Jump to Main Content
Targeted grassland production – A Danish case study on multiple benefits from converting cereal to grasslands for green biorefinery
- Odgaard, Mette V., Knudsen, Marie T., Hermansen, John E., Dalgaard, Tommy
- Journal of cleaner production 2019 v.223 pp. 917-927
- agricultural land, alfalfa, aquatic environment, biomass, biorefining, case studies, ecosystem services, grasses, grasslands, nitrogen, pollution load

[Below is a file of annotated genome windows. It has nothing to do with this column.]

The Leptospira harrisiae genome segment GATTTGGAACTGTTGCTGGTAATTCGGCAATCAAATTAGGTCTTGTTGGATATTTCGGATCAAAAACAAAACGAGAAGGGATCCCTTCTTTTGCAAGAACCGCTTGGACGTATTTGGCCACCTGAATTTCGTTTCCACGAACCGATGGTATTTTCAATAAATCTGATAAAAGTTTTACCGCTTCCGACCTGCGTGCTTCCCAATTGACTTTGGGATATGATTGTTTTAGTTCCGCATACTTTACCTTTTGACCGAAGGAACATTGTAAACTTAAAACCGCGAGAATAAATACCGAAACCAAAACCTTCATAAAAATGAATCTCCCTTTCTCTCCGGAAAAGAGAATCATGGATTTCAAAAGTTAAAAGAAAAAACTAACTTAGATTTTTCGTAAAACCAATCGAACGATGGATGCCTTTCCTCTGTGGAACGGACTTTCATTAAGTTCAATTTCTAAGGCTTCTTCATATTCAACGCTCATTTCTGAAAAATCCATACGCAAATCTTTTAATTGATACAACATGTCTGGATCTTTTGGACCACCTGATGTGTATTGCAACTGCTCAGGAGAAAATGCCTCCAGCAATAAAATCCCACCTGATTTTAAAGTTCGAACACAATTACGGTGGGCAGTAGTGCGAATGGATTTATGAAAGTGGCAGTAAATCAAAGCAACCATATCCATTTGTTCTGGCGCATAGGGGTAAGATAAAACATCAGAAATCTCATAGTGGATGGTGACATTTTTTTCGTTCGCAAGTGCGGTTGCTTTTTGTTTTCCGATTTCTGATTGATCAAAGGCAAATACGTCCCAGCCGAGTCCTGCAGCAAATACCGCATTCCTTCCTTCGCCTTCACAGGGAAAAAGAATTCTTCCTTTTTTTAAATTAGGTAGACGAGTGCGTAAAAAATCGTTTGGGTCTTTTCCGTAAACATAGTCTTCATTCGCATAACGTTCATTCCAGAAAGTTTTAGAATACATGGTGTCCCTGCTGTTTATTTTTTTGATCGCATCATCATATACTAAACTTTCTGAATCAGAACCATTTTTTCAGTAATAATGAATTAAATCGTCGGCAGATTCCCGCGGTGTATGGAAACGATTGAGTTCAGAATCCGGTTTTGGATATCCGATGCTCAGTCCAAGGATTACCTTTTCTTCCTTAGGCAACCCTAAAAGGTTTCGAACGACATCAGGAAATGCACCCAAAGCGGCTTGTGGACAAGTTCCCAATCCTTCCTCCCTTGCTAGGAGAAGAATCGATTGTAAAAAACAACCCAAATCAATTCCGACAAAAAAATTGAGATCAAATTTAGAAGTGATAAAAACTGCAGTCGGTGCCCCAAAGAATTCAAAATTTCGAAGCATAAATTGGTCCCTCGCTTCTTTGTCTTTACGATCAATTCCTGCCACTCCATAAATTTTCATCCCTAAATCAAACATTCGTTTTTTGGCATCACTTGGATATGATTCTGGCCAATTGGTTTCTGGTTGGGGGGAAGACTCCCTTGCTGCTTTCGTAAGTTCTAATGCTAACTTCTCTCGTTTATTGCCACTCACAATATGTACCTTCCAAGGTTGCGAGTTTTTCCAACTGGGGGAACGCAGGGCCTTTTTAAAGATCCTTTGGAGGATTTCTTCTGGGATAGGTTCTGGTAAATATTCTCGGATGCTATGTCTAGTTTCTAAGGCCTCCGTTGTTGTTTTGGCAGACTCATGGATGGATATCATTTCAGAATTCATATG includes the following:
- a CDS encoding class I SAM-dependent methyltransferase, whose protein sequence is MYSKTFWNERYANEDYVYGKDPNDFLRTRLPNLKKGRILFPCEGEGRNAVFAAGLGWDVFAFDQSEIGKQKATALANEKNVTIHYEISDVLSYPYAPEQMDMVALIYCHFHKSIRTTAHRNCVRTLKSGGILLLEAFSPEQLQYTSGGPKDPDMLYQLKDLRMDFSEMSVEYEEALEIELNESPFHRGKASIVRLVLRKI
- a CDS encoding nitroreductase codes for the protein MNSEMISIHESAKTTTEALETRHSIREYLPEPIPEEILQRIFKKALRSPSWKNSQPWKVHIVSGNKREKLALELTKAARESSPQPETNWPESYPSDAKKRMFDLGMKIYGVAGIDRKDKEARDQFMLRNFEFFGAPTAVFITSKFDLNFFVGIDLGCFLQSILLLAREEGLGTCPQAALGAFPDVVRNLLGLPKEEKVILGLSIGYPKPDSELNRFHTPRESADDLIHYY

- Current research on, e.g. agricultural supply-chains, engages in implementing new technologies enabling extraction of protein from other sources than soya such as grass, clover, or alfalfa. Still, it is not obvious where to initiate production of the biorefinery crop without damaging existing ecological systems or maybe even to strengthen local environments.This paper uses a targeted approach to identify the most suitable agricultural areas to convert from cereal to grassland production while gaining multiple environmental benefits. For the Danish region, three individual biomass goals were set: 1) reach 3 × 106 t dry matter from organically produced non-fertilized grass-clover mixtures, and 2) reach 5 × 106 t dry matter from grass fertilized with 300 kg N/ha, or 3) 450 kg N/ha. Areas for conversion were selected based on coastal nitrogen (N) loads and a surrounding nature index in a stepwise manor until the three biomass goals were reached separately.Our results reveal a spatial distribution of some of the areas selected for conversion close to existing nature areas and vulnerable aquatic environments for all goals. Producing 5 × 106 t dry matter fertilizing grass with 450 kg N/ha requires less agricultural area (23% of total agricultural area) compared to fertilizing with 300 kg N/ha (28%) and even less than producing only 3 × 106 t dry matter without fertilizing (24% of total agricultural land). Despite less land area, goal 3 still has a higher coastal N load compared to goal 2, and consequently goal 2 reaches 50–60% of the national N reduction goal to reduce 13,000 t N compared to 21–28% for goal 3. Furthermore, surrounding nature shows a higher index value for goal 2 compared to goal 3. Hence, in our case goal 3 would be preferable if land scarcity was the heaviest weighing factor. Still, the environmental gain resulting from using goal 1 and 2 would increase potential multifunctionality of converting from cereal to grass production.